• Trade: Accumulate wealth and become influential through your trade routes to the mainland. Unavailable for Lyngbakr, as they cannot build Longship Docks.
  • Lore: Study the secrets of the land and use the knowledge you find to become closer to the gods than anyone else.
  • Map Condition: There is a random chance the game map will have a special victory option involving control of a particular territory.

After roughly a year in early access, the game was released on March 9, 2018. Besides the usual single-player skirmish and multiplayer, the game has two other modes:

  • Story: The player (eventually) play as or encounters each of the six original clans.
  • Conquest: A series of missions which has no overarching story, but completing each mission allows the player to add one bonus for subsequent missions. To add strategic depth, there are 3 choices for each bonus (except for "major" missions represented by a larger disc, where the bonus is fixed).

A Kickstarter campaign for The Board Game, Northgard: Uncharted Lands was held in 2020. The Kickstarter was successful and the board game was released in 2022.

In December 2022, a second Story campaign: Cross of Vidar was released. In addition to the campaign, a new "clan" is added: Neustria, the Kingdom of the Lion.

Tropes Featured In Game:

  • Animal Motifs: Each playable clan has an animal motif, based around an animal figure in Norse Mythology.
    • Fenrir - The Wolf: Fenrir is a monstrous wolf, the son of Loki and the one who will kill Odin at Ragnarök. This clan is the Proud Warrior Race Guy clan, aggressive and fiercely independent with a lot of military bonuses.
    • Eikthyrnir - The Stag: Eikthyrnir is a stag that stands upon Valhalla. Regal and honourable, built around earning Fame and Happiness, with considerable economic might that can convert to military power quite easily. Versatile overall.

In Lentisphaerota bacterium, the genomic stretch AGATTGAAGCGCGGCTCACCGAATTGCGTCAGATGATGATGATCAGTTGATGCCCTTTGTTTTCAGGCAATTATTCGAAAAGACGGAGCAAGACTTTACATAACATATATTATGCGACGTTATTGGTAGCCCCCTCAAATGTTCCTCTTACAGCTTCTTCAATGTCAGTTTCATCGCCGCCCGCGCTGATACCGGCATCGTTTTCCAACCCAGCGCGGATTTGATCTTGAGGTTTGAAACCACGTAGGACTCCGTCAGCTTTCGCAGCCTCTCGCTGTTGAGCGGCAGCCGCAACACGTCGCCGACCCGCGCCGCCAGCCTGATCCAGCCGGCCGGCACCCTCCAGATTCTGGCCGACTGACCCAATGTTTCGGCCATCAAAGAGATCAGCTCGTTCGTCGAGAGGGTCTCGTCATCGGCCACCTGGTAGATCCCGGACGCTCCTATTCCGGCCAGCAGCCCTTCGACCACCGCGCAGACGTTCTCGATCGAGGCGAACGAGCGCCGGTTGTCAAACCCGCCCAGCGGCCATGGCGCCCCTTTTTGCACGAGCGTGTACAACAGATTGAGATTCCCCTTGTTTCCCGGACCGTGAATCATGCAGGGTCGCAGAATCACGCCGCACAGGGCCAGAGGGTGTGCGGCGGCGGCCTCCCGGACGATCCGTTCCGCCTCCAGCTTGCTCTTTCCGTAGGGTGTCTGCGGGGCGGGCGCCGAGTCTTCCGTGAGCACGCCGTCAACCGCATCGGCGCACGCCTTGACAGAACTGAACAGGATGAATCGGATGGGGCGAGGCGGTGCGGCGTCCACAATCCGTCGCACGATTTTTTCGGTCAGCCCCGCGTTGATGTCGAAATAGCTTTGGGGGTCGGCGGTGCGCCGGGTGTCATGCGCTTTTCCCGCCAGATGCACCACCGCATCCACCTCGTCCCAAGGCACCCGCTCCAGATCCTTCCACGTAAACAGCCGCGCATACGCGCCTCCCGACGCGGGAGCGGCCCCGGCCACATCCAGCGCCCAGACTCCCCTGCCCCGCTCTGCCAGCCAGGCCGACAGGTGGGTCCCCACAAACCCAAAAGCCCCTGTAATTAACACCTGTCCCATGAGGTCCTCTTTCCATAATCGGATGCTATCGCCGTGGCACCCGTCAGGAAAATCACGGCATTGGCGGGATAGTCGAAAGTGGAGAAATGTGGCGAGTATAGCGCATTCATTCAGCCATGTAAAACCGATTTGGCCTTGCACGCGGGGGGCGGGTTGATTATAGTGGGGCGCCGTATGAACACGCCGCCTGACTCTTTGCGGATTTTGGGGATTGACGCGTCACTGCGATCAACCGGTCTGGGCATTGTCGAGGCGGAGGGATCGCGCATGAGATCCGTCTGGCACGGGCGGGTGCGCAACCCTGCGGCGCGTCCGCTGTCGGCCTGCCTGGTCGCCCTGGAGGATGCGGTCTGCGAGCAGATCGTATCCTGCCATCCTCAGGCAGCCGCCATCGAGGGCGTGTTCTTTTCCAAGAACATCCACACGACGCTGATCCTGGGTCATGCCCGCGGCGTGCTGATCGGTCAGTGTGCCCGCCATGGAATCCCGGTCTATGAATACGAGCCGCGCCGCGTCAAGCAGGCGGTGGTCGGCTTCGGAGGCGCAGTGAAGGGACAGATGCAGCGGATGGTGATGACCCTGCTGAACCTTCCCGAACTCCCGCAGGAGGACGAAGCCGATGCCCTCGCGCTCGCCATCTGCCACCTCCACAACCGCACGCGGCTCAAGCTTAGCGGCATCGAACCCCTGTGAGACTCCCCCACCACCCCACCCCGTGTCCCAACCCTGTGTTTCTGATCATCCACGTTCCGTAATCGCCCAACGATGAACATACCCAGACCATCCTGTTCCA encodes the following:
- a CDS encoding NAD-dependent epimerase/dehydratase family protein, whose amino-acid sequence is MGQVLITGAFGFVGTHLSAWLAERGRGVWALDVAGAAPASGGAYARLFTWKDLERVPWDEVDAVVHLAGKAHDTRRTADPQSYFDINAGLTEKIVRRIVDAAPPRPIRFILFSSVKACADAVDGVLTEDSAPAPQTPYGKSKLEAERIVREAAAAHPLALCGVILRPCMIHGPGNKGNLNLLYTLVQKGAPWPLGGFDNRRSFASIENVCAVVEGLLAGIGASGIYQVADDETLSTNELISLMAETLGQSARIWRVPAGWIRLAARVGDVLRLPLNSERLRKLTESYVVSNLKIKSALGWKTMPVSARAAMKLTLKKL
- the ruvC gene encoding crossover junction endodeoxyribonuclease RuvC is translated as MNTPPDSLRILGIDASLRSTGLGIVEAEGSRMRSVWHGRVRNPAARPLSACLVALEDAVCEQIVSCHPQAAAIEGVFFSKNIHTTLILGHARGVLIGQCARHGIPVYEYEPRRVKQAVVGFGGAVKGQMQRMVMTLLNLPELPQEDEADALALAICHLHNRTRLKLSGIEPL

• Heidrun - The Goat: Heidrun is a goat that provides the Einherjar — Odin's chosen warriors — with mead from its udders. Practical and hardy clan with a very strong resource economy, but hardly the most imposing clan in wartime.
    • Huginn and Muninn - The Raven: Huginn and Muninn — whose names mean 'thought' and 'memory' — are the Ravens of Odin. Cunning and scheming clan of merchants and explorers, and great trade partners if you can abide their relentless greed for coin.
    • Bjarki - The Bear: The clan is likely named for Bödvar Bjarki, a shapeshifting hero analogous to Beowulf, who in some instances took the form of a bear. Resilient warriors able to thrive in even the harshest environments. Very strong defensive military, the tough and indomitable to Fenrir's fierce and aggressive.
    • Slidrugtanni - The Boar: This is another name for Gullinbursti, the shining, golden boar gifted to the god Freyr by the sons of Ivaldi. Primitive and boorish, but untamed, shunning material wealth for ascetic lives in touch with nature, the gods and the old ways. Rapid Lore gain and inhuman allies make them a force to be reckoned with.
    • Sváfnir - The Snake: In one poem, Odin names Sváfnir as a serpent that gnaws on the branches of the world tree Yggdrasil. Cunning and deceitful in a way that would make the Raven Clan blush, a clan with little regard for honour, using guerrilla warfare and stealing goods from other clans.
    • Nidhogg - The Dragon: Nidhogg is a massive serpent/wyrm who gnaws on the roots of Yggdrasil. Outlandlish clan with cruel traditions and bizarre beliefs, seeking to dominate others. They take thralls and engage in human sacrifice.
    • Svadilfari - The Horse: The Stallion that fathered Odin's eight-legged horse, Sleipnir. A people blessed with both hardiness and grace, ruled by a brother and sister duo, renowned for their remarkable craftsmanship.
    • Lyngbakr - The Kraken: A legendary Sea Monster of gigantic size that appears in Scandinavian folklore. This clan were Born Under the Sail and worship a terrible beast that lives below the waves. They dominate the coasts but struggle a bit when taking the fight inland.